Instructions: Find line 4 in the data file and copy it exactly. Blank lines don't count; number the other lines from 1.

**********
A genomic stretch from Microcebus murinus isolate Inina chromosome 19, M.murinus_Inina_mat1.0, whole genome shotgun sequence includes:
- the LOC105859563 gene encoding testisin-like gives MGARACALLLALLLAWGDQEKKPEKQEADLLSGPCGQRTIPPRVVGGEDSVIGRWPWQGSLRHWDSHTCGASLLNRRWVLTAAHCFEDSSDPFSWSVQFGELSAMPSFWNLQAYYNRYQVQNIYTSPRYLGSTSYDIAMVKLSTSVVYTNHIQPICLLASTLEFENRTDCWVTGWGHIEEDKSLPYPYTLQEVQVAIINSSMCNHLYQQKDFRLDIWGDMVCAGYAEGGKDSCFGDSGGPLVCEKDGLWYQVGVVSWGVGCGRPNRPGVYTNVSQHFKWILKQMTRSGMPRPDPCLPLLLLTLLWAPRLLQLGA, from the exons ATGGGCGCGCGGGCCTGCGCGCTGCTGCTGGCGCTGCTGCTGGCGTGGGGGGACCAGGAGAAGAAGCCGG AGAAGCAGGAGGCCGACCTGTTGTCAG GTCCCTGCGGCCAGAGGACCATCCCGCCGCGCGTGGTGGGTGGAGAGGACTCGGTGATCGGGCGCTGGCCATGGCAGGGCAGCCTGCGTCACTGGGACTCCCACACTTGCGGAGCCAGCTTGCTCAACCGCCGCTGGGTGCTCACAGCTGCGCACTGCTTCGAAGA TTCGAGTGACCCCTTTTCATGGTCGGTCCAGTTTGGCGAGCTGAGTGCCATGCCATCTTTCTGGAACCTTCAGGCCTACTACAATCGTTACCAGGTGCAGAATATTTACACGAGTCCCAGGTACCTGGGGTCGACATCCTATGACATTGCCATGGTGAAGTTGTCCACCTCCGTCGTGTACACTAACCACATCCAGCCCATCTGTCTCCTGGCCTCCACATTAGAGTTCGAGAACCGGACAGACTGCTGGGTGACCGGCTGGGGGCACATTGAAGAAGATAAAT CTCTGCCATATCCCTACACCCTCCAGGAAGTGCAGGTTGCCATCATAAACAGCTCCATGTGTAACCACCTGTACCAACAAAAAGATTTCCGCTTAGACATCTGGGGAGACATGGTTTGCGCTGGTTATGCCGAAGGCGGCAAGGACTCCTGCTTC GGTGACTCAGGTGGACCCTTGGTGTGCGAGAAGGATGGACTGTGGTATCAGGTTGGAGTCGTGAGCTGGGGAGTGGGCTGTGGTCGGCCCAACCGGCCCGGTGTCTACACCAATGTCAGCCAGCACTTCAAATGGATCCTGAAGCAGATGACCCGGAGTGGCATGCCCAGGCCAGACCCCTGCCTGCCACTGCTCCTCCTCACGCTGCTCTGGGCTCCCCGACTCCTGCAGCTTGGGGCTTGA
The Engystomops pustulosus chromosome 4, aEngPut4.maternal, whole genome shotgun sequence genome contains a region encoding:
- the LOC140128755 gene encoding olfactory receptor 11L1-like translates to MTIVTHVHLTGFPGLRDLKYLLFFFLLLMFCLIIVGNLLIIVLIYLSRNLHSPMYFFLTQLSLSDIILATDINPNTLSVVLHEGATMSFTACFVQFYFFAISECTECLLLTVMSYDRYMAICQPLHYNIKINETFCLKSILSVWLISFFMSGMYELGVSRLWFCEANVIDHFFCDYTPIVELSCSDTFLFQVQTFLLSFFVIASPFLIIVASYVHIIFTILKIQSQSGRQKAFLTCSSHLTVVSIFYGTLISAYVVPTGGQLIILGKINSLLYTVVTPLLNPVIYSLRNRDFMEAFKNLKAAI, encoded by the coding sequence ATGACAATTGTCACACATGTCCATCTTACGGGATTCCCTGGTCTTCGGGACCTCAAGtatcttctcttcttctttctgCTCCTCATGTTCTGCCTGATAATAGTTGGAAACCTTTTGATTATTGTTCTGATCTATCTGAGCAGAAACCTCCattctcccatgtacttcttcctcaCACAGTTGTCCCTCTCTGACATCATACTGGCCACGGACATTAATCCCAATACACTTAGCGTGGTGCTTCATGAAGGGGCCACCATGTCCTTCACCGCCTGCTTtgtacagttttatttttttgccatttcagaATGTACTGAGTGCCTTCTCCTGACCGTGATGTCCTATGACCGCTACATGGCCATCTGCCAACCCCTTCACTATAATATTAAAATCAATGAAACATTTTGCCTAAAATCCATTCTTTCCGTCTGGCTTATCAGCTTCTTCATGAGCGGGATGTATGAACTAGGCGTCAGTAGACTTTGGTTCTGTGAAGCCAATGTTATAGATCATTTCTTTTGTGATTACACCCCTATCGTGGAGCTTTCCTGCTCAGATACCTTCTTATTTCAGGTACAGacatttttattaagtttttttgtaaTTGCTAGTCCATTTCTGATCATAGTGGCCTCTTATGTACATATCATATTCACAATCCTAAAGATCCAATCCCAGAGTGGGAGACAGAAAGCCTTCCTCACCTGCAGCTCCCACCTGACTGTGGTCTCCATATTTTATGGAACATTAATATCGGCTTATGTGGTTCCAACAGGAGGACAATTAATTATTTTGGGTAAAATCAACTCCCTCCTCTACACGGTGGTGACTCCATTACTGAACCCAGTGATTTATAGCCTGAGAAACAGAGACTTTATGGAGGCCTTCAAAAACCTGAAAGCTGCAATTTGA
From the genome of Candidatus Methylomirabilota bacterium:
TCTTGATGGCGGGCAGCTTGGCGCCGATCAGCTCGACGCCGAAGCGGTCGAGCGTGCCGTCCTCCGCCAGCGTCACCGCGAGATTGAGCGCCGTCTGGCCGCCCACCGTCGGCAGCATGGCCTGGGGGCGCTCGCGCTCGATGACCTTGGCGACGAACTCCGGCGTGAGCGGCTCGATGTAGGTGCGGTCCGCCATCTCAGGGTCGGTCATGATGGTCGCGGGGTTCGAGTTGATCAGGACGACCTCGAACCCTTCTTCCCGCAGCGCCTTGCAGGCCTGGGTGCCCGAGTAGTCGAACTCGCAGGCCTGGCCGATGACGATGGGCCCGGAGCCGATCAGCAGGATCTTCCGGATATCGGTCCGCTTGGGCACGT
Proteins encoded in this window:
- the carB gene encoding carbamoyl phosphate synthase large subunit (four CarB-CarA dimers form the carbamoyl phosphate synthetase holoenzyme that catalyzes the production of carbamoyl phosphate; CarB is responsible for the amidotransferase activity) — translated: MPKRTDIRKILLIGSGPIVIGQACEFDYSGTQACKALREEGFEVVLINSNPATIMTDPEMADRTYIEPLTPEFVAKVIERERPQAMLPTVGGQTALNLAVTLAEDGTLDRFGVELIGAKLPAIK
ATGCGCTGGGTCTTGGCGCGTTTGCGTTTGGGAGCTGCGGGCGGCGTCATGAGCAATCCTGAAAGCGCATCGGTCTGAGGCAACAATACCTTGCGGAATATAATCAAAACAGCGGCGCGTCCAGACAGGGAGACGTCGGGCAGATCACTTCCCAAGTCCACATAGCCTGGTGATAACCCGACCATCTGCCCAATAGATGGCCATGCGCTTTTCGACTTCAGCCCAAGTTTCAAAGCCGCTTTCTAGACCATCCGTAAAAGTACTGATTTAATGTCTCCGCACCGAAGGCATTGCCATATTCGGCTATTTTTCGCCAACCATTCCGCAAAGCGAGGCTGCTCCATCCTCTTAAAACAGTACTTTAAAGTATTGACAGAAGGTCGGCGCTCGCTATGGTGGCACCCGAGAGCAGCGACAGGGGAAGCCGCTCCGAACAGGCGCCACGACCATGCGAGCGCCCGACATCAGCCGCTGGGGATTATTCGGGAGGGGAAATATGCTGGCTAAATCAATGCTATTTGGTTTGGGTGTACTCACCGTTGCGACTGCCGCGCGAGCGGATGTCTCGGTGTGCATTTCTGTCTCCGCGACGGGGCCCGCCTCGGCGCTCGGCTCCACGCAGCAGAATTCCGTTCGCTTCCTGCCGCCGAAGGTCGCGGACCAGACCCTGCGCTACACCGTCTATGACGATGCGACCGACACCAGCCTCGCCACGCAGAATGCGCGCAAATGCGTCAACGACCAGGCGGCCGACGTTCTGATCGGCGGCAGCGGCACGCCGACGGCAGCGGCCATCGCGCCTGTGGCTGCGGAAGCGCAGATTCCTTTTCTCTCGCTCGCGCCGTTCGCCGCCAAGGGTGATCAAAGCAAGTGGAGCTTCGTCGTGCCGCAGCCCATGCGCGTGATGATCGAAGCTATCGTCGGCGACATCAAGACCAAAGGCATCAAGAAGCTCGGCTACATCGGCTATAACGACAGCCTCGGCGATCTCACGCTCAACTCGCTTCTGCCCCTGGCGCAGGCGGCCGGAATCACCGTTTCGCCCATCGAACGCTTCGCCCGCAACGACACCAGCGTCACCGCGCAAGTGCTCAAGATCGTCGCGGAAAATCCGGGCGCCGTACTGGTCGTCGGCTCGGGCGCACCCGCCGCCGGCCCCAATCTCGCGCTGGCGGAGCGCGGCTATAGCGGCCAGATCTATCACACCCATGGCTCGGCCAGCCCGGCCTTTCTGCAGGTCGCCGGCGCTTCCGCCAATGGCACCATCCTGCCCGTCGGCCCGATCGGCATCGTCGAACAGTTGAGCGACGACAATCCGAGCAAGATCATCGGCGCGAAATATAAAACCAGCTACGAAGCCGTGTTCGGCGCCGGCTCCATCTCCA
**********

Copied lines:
- the LOC140128755 gene encoding olfactory receptor 11L1-like translates to MTIVTHVHLTGFPGLRDLKYLLFFFLLLMFCLIIVGNLLIIVLIYLSRNLHSPMYFFLTQLSLSDIILATDINPNTLSVVLHEGATMSFTACFVQFYFFAISECTECLLLTVMSYDRYMAICQPLHYNIKINETFCLKSILSVWLISFFMSGMYELGVSRLWFCEANVIDHFFCDYTPIVELSCSDTFLFQVQTFLLSFFVIASPFLIIVASYVHIIFTILKIQSQSGRQKAFLTCSSHLTVVSIFYGTLISAYVVPTGGQLIILGKINSLLYTVVTPLLNPVIYSLRNRDFMEAFKNLKAAI, encoded by the coding sequence ATGACAATTGTCACACATGTCCATCTTACGGGATTCCCTGGTCTTCGGGACCTCAAGtatcttctcttcttctttctgCTCCTCATGTTCTGCCTGATAATAGTTGGAAACCTTTTGATTATTGTTCTGATCTATCTGAGCAGAAACCTCCattctcccatgtacttcttcctcaCACAGTTGTCCCTCTCTGACATCATACTGGCCACGGACATTAATCCCAATACACTTAGCGTGGTGCTTCATGAAGGGGCCACCATGTCCTTCACCGCCTGCTTtgtacagttttatttttttgccatttcagaATGTACTGAGTGCCTTCTCCTGACCGTGATGTCCTATGACCGCTACATGGCCATCTGCCAACCCCTTCACTATAATATTAAAATCAATGAAACATTTTGCCTAAAATCCATTCTTTCCGTCTGGCTTATCAGCTTCTTCATGAGCGGGATGTATGAACTAGGCGTCAGTAGACTTTGGTTCTGTGAAGCCAATGTTATAGATCATTTCTTTTGTGATTACACCCCTATCGTGGAGCTTTCCTGCTCAGATACCTTCTTATTTCAGGTACAGacatttttattaagtttttttgtaaTTGCTAGTCCATTTCTGATCATAGTGGCCTCTTATGTACATATCATATTCACAATCCTAAAGATCCAATCCCAGAGTGGGAGACAGAAAGCCTTCCTCACCTGCAGCTCCCACCTGACTGTGGTCTCCATATTTTATGGAACATTAATATCGGCTTATGTGGTTCCAACAGGAGGACAATTAATTATTTTGGGTAAAATCAACTCCCTCCTCTACACGGTGGTGACTCCATTACTGAACCCAGTGATTTATAGCCTGAGAAACAGAGACTTTATGGAGGCCTTCAAAAACCTGAAAGCTGCAATTTGA